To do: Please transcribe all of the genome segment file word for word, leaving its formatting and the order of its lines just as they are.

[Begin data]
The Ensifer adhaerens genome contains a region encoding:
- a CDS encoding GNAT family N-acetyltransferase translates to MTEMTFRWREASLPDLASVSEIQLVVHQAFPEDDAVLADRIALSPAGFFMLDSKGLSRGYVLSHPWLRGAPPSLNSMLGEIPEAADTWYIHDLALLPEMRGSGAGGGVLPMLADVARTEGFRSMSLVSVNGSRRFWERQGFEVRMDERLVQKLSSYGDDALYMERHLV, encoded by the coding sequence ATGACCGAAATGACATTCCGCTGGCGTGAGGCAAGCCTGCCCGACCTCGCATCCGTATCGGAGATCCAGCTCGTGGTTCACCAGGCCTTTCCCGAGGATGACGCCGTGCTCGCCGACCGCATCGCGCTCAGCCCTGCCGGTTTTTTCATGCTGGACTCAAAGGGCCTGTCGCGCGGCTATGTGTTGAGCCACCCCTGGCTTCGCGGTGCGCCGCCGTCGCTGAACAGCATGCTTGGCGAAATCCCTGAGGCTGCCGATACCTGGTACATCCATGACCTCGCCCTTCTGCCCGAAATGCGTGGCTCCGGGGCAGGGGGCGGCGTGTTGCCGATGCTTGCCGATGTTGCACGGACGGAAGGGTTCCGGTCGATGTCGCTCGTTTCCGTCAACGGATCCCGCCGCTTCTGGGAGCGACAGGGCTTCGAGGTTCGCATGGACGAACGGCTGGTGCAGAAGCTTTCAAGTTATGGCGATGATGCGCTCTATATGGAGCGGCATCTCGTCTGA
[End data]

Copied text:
The Ensifer adhaerens genome contains a region encoding:
- a CDS encoding GNAT family N-acetyltransferase translates to MTEMTFRWREASLPDLASVSEIQLVVHQAFPEDDAVLADRIALSPAGFFMLDSKGLSRGYVLSHPWLRGAPPSLNSMLGEIPEAADTWYIHDLALLPEMRGSGAGGGVLPMLADVARTEGFRSMSLVSVNGSRRFWERQGFEVRMDERLVQKLSSYGDDALYMERHLV, encoded by the coding sequence ATGACCGAAATGACATTCCGCTGGCGTGAGGCAAGCCTGCCCGACCTCGCATCCGTATCGGAGATCCAGCTCGTGGTTCACCAGGCCTTTCCCGAGGATGACGCCGTGCTCGCCGACCGCATCGCGCTCAGCCCTGCCGGTTTTTTCATGCTGGACTCAAAGGGCCTGTCGCGCGGCTATGTGTTGAGCCACCCCTGGCTTCGCGGTGCGCCGCCGTCGCTGAACAGCATGCTTGGCGAAATCCCTGAGGCTGCCGATACCTGGTACATCCATGACCTCGCCCTTCTGCCCGAAATGCGTGGCTCCGGGGCAGGGGGCGGCGTGTTGCCGATGCTTGCCGATGTTGCACGGACGGAAGGGTTCCGGTCGATGTCGCTCGTTTCCGTCAACGGATCCCGCCGCTTCTGGGAGCGACAGGGCTTCGAGGTTCGCATGGACGAACGGCTGGTGCAGAAGCTTTCAAGTTATGGCGATGATGCGCTCTATATGGAGCGGCATCTCGTCTGA